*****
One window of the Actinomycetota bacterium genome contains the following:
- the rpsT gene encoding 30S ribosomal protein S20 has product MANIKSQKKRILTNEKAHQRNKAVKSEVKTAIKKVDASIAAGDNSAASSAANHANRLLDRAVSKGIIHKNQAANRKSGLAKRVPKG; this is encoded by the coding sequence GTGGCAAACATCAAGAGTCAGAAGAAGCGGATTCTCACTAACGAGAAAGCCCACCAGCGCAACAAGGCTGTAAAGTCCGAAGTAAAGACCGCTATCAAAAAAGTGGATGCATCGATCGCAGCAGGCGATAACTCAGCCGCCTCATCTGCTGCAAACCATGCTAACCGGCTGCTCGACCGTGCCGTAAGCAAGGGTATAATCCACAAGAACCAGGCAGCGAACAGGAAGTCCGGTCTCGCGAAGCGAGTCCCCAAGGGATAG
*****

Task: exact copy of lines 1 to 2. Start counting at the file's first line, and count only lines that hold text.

One window of the Actinomycetota bacterium genome contains the following:
- the rpsT gene encoding 30S ribosomal protein S20 has product MANIKSQKKRILTNEKAHQRNKAVKSEVKTAIKKVDASIAAGDNSAASSAANHANRLLDRAVSKGIIHKNQAANRKSGLAKRVPKG; this is encoded by the coding sequence GTGGCAAACATCAAGAGTCAGAAGAAGCGGATTCTCACTAACGAGAAAGCCCACCAGCGCAACAAGGCTGTAAAGTCCGAAGTAAAGACCGCTATCAAAAAAGTGGATGCATCGATCGCAGCAGGCGATAACTCAGCCGCCTCATCTGCTGCAAACCATGCTAACCGGCTGCTCGACCGTGCCGTAAGCAAGGGTATAATCCACAAGAACCAGGCAGCGAACAGGAAGTCCGGTCTCGCGAAGCGAGTCCCCAAGGGATAG